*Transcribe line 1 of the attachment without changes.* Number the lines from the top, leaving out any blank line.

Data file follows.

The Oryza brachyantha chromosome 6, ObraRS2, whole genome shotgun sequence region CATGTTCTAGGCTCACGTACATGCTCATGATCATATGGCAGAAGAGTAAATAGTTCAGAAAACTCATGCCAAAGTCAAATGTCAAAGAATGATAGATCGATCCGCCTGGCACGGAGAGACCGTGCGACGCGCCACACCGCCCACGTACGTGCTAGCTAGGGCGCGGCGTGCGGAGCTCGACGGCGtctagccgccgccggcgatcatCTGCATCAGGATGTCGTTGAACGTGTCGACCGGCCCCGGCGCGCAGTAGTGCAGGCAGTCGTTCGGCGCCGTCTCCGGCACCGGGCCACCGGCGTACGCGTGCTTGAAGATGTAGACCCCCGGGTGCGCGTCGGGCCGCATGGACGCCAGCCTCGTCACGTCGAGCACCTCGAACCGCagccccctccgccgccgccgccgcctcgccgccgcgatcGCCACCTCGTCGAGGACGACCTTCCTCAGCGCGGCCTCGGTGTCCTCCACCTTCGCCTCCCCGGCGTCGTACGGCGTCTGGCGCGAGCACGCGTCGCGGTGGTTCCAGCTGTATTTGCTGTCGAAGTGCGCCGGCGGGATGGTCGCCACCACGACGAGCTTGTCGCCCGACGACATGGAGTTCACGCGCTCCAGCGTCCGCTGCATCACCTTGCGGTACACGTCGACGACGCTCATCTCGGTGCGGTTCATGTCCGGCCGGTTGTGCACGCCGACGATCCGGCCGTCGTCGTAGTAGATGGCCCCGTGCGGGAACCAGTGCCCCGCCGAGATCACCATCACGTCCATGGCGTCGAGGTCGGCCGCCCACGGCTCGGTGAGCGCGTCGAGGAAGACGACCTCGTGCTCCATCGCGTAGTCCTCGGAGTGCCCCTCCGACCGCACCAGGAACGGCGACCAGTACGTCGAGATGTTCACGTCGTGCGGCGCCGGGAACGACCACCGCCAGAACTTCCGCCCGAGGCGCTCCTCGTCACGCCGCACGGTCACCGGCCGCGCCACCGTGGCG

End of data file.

The Oryza brachyantha chromosome 6, ObraRS2, whole genome shotgun sequence region CATGTTCTAGGCTCACGTACATGCTCATGATCATATGGCAGAAGAGTAAATAGTTCAGAAAACTCATGCCAAAGTCAAATGTCAAAGAATGATAGATCGATCCGCCTGGCACGGAGAGACCGTGCGACGCGCCACACCGCCCACGTACGTGCTAGCTAGGGCGCGGCGTGCGGAGCTCGACGGCGtctagccgccgccggcgatcatCTGCATCAGGATGTCGTTGAACGTGTCGACCGGCCCCGGCGCGCAGTAGTGCAGGCAGTCGTTCGGCGCCGTCTCCGGCACCGGGCCACCGGCGTACGCGTGCTTGAAGATGTAGACCCCCGGGTGCGCGTCGGGCCGCATGGACGCCAGCCTCGTCACGTCGAGCACCTCGAACCGCagccccctccgccgccgccgccgcctcgccgccgcgatcGCCACCTCGTCGAGGACGACCTTCCTCAGCGCGGCCTCGGTGTCCTCCACCTTCGCCTCCCCGGCGTCGTACGGCGTCTGGCGCGAGCACGCGTCGCGGTGGTTCCAGCTGTATTTGCTGTCGAAGTGCGCCGGCGGGATGGTCGCCACCACGACGAGCTTGTCGCCCGACGACATGGAGTTCACGCGCTCCAGCGTCCGCTGCATCACCTTGCGGTACACGTCGACGACGCTCATCTCGGTGCGGTTCATGTCCGGCCGGTTGTGCACGCCGACGATCCGGCCGTCGTCGTAGTAGATGGCCCCGTGCGGGAACCAGTGCCCCGCCGAGATCACCATCACGTCCATGGCGTCGAGGTCGGCCGCCCACGGCTCGGTGAGCGCGTCGAGGAAGACGACCTCGTGCTCCATCGCGTAGTCCTCGGAGTGCCCCTCCGACCGCACCAGGAACGGCGACCAGTACGTCGAGATGTTCACGTCGTGCGGCGCCGGGAACGACCACCGCCAGAACTTCCGCCCGAGGCGCTCCTCGTCACGCCGCACGGTCACCGGCCGCGCCACCGTGGCG